Landscape maintenance practices strive to provide for esthetically pleasing outdoor green space, but can also result in a host of harmful environmental impacts. This is true regardless if maintaining an existing landscape that was originally designed by clearing the natural habitat (conventional) or if maintaining a “natural landscape”.

Improper landscape maintenance practices exacerbate the existing problems of a conventional landscape. This includes extensive requirements for use of polluting mechanical equipment, over consumption of limited natural resources such as water, large applications of fertilizers and pesticides and the generation of landscape solid waste. 

Poor maintenance of a conventional landscape can further undermine the effectiveness of the landscape to mitigate a number of urbanization issues such as site drainage (storm water management), heat island effect and reduced building heating and cooling loads.  Furthermore, the selection of non- climatically adapted plants for any landscape significantly increases water and chemical requirements and landscape maintenance costs.

The Accessibility for Manitobans Act and its related standards require entities to identify and prevent barriers to accessibility in operations. For a person who has a physical, mental, intellectual or sensory impairment, a barrier is anything that interacts with that impairment in a way that may hinder the person's full and effective participation on an equal basis. Ensuring that goods and services we procure do not create new accessibility barriers is therefore important.

From an accessibility perspective, the main issue is the maintenance of walkways and sidewalks within the landscape. These must be maintained in a manner that allows access to all. For example, low overhanging tree branches must be trimmed if obstructing a walkway to ensure persons with mobility and vision impairments can easily walk through the landscape.

 

What are the options?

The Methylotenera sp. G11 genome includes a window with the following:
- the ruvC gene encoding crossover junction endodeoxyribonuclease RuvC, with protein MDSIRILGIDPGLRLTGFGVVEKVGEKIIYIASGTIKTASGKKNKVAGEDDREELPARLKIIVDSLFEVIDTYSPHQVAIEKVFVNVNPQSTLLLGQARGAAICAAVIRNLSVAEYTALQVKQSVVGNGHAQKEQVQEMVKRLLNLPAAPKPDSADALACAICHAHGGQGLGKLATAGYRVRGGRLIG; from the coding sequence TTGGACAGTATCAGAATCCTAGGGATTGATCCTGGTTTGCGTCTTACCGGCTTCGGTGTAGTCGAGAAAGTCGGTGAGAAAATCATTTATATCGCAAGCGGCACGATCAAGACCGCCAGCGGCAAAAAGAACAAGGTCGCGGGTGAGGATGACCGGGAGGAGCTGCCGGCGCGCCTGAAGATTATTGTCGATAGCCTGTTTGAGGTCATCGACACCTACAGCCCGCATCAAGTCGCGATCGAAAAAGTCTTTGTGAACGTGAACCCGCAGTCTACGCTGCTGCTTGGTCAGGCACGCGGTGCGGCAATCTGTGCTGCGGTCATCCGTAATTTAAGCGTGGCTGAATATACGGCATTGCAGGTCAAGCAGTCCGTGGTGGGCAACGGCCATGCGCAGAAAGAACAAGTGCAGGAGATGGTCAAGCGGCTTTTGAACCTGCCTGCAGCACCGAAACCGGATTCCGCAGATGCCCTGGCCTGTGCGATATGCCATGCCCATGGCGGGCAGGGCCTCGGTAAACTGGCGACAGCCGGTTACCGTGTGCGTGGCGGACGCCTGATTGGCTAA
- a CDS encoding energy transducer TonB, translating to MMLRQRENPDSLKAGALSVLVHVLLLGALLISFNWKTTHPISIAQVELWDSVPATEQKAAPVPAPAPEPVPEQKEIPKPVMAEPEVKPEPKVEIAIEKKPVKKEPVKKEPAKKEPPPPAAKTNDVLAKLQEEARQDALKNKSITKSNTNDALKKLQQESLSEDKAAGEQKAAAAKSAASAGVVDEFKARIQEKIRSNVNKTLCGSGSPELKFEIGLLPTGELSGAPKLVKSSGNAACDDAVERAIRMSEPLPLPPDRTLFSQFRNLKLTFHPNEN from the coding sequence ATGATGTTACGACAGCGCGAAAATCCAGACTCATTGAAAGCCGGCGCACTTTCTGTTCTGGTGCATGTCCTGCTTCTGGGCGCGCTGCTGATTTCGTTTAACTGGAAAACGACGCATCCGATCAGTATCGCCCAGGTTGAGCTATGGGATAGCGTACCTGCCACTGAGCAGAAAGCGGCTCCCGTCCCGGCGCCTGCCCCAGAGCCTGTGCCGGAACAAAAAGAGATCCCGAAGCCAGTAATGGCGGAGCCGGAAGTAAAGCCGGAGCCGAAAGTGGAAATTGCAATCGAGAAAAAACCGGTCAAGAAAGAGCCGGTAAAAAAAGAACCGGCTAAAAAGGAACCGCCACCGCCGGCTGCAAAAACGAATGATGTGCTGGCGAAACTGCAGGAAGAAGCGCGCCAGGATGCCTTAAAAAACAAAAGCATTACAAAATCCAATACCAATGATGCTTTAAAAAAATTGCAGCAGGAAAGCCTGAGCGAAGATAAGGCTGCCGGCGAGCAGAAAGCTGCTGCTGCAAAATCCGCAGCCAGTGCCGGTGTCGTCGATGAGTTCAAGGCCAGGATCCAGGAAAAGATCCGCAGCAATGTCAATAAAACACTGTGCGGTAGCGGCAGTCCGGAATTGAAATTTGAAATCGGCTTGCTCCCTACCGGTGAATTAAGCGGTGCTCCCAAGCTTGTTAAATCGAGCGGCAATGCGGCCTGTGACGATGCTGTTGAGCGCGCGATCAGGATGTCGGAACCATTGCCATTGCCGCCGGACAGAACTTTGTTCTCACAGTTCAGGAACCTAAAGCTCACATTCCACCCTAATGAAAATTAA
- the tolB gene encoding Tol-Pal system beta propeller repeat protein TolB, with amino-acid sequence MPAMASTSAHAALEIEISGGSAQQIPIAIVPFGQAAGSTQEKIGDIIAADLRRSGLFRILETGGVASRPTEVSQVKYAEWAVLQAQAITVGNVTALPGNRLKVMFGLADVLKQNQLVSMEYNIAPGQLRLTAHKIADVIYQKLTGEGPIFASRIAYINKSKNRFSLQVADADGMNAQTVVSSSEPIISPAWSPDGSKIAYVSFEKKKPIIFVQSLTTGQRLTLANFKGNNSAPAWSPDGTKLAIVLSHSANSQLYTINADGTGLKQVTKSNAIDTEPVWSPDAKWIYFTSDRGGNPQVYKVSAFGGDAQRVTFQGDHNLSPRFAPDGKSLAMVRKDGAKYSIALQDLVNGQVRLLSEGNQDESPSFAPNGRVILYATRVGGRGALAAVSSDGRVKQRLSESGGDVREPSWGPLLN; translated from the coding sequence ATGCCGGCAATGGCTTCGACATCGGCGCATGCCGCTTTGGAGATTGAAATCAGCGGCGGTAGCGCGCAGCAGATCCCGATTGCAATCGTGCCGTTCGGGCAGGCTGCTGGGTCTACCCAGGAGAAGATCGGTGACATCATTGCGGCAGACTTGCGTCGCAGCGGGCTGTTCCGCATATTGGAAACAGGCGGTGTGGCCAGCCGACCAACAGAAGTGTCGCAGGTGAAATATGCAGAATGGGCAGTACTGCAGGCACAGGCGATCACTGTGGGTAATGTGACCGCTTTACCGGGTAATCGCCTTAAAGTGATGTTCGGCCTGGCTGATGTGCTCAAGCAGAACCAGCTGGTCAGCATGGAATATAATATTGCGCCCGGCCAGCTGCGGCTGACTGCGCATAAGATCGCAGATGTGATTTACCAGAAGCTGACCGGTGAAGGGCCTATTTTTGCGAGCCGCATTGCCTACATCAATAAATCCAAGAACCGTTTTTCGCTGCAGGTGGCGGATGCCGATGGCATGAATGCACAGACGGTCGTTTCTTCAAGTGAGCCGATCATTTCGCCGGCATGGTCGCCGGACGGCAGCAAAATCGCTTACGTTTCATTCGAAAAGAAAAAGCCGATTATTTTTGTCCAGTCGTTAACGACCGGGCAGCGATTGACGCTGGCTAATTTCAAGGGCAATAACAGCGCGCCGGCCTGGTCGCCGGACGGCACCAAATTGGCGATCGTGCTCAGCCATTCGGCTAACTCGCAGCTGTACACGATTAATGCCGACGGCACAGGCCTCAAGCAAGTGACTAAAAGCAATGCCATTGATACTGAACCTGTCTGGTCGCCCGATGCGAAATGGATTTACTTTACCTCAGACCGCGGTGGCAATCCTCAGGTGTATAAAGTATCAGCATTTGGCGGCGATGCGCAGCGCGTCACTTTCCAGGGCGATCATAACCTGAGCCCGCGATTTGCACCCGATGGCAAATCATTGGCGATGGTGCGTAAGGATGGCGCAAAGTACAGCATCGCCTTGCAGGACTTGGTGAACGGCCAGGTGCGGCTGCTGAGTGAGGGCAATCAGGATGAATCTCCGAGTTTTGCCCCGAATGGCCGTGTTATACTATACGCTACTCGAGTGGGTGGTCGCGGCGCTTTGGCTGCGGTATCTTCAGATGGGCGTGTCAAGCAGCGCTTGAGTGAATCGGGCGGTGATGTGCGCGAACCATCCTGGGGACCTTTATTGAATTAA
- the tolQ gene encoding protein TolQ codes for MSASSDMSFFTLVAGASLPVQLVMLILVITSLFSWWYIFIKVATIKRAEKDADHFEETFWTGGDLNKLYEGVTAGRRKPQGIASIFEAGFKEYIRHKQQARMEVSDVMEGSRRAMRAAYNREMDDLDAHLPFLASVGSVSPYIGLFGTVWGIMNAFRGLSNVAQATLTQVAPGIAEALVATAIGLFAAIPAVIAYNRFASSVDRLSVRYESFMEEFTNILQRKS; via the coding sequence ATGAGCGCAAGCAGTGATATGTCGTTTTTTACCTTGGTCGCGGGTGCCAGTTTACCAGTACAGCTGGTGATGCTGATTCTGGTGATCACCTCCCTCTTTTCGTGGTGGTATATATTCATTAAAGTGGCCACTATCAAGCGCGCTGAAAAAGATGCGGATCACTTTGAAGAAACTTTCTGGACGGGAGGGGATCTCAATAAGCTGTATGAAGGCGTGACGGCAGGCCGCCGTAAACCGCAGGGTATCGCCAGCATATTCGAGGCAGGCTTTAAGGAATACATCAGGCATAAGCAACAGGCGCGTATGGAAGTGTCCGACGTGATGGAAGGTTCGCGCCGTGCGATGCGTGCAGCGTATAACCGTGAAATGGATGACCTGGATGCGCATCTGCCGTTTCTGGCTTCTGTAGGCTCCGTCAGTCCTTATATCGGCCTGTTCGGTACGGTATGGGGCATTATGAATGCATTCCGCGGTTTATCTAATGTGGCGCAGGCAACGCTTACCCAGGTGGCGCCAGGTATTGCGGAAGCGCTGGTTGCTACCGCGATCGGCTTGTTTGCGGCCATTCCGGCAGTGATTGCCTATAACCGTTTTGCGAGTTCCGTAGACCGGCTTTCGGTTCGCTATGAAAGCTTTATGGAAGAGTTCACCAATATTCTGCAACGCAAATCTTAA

In Manitoba, a number of legislative requirements help support sustainable landscape maintenance practices.  These include the Pesticide and Fertilizer Control Act (P40) and the Pesticide and Fertilizer License Regulation (216/87R) which prescribe training and licensing requirements for applying herbicides, fungicides, insecticides and vertebrate pest control products to manage landscape problems. As well, The Nutrient Management Regulation under The Water Protection Act (W65) outlines requirements for responsible nutrient application in urban areas.  

Many landscape maintenance contractors dealing with a conventional landscape are knowledgeable about incorporating ecologically sound practices such as integrated pest management, landscape waste management and beneficial plant selections that are native, hardy and drought tolerant. This produces a more efficient landscape. 

Requesting ecologically sound landscape maintenance services can help reduce your impact on the environment, and may result in significant cost savings.  These savings can include reduced maintenance labour, reduced consumption of irrigation water, less fertilizer, herbicide and pesticide treatments, and the overall cost for landscaping maintenance. 

Many of the accessibility features of the landscape are incorporated during the landscape design phase. Therefore, it is important for landscape maintenance personnel to maintain these features as well as mitigate accessibility barriers associated with obstructions that can arise due to plant growth, land shifting and the replacement and/or upgrading of walkway materials as needed.

 

Last updated: April 2017